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Hi, it's me Mr.C.

We made it.

We're here, we survived.

We are in our last shape and symmetry session.

Wow, how quickly time flies hey.

But well done for getting this far and sticking through it, and we're really proud of you.

So let's look at what's ahead today, shall we? First thing's first and you know what I'm going to say.

Have you taken our knowledge quiz? If you haven't, why not, go and do it now.

Show me your brilliance and come back when you're ready.

So shall we take a look then? Have something pretty amazing for today.

So did you know that the heaviest animal on earth, and on land, but on earth in general.

So this isn't the sea as well, it's the blue whale.

This blue whale can weigh up to 190,000 kilogrammes.

That's mad.

Now we've done a bit of work on weights.

You can figure out what that might be in grammes, go in and see if you can figure that one out.

That's a lot of grammes.

That can be as long as 25 to 30 metres in length.

That's longer than a bus.

Just putting that one out there for you.

They can swim at an average speed of about 12 kilometres now.

It doesn't seem that fast, but definitely, probably faster than I can swim.

And they can sprint 'cause obviously you can't sprint under water, but they can reach top speeds of up to 32 kilometres an hour.

And they can live on average for between 80 to 90 years old.

I didn't realise they lived as long as that.

It's pretty amazing they are astonishing animals.

And I would definitely urge you to go and have a read up about them or watch some footage of them, astonishing.

Absolutely crazy.

Weird animals on this earth.

No, all of them are unique and impressive and interesting.

Just like each of you.

So making sure for today then, that you've got everything you're going to need.

A pencil, a ruler, somewhere where you can work with no distractions.

So probably not deep sea diving while you do today's work.

And then some paper or a book to work in.

You've done your knowledge quiz, but the rest of our agenda for today is as follows.

I wonder if you can guess? Key vocabulary and key learning.

Number fit warm up.

Today, that doesn't mean that we're going to be counting and doing exercises.

We'll be doing brain exercises, but not physical.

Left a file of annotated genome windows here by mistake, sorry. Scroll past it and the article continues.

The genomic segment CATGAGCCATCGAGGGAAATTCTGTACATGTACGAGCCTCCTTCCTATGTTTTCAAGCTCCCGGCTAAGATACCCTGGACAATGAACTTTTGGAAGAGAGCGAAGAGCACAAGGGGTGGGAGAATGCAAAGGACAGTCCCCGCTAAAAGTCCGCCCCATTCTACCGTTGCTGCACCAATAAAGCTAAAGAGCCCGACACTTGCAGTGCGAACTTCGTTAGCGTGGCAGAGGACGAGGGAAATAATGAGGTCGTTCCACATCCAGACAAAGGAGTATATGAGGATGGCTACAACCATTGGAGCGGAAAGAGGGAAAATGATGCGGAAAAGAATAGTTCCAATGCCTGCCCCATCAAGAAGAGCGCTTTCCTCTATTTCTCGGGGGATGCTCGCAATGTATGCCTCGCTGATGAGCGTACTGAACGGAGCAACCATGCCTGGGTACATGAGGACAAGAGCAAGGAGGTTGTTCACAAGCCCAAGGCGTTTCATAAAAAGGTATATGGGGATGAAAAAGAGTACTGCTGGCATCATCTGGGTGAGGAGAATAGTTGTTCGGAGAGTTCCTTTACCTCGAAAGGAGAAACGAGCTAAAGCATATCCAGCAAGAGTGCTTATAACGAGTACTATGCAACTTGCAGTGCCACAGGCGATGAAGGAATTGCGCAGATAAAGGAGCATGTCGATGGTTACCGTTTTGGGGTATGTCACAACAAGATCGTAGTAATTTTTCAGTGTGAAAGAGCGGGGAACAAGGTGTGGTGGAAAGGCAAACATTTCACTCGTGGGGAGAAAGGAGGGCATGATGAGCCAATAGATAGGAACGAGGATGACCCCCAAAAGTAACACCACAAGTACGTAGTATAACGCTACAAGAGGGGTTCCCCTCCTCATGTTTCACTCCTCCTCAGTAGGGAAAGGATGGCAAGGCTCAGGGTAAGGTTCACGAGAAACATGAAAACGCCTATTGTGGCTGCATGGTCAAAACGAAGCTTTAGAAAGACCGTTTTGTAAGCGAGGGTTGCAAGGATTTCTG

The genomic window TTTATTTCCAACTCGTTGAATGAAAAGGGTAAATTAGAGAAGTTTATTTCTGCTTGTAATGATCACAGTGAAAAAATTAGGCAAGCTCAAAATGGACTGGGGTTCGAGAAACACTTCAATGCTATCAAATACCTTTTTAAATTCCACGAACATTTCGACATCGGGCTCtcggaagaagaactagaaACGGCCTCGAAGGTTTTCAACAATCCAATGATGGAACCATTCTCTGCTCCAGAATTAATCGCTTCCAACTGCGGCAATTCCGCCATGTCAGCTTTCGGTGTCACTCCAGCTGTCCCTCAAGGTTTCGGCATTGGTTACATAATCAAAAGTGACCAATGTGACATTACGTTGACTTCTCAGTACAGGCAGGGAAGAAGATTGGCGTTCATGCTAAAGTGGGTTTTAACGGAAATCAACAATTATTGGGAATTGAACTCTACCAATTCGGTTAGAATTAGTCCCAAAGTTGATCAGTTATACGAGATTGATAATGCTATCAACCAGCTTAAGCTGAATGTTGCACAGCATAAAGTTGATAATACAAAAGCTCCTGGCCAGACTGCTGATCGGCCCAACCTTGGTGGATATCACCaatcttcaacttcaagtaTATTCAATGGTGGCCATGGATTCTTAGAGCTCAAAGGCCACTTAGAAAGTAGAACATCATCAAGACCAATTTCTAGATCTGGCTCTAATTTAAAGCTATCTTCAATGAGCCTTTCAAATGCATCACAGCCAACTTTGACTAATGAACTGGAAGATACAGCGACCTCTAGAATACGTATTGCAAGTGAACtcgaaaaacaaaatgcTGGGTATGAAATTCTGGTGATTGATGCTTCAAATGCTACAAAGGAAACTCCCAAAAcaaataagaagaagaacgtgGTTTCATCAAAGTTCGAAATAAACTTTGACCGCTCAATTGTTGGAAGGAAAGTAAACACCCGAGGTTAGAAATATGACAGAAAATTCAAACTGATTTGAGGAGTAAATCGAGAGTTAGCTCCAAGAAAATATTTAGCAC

And we've done a number fit before, so hopefully you remember how they work.

Then we're going to recap on all the symmetry we've covered so far.

Have a look at a variety of symmetry activities and then a final knowledge quiz to see what you've remembered.

Now with the symmetry activities today, I'm going to really push you just to see how brilliant you are, 'cause I get a sense, I get a feeling that actually, what we've been doing so far, I can push you even more.

So key learning.

To investigate a problem using symmetry.

And our key vocabulary, shocker, shocker, symmetry, symmetrical, mirror line, shape, grid, 2-D, two-dimensional and investigate.

Excellent.

So, shall we get straight on them with warming up our brains? You will hopefully remember our friend, the number fit.

Number fit is basically a crossword wave of numbers, not letters.

And you'll have a mixture of three digit numbers.

You'll also have some four digit numbers, some five digit numbers and some six digit numbers.

Always start where you have the least options left, crossing out numbers that have already been used.

So if we look here, I've got all of my three digit numbers, all of my four digit numbers left and all of my five digit numbers left.

So where might I start? Well, I would start with my six digit numbers because I've only got one, six digit number left to place.

So I need to look at my grid and see if I can spot where the next six digit number would fit? So where can I see six white boxes side by side or on top of each other? I know then that that's when this number must go.

So I'll look, one, two, three, four, five, six.

So that must be my other six digit number.

And what do you know, has a nine here in the first box and it starts with a nine.

So this must be nine seven, one, three, zero, two.

And you remember what I said I was going to do next? Cross out the number.

And because I've used all the six digits, I'm going to do something that we wouldn't normally encourage, I'm going to scribble that out, so I don't try and use any of them again.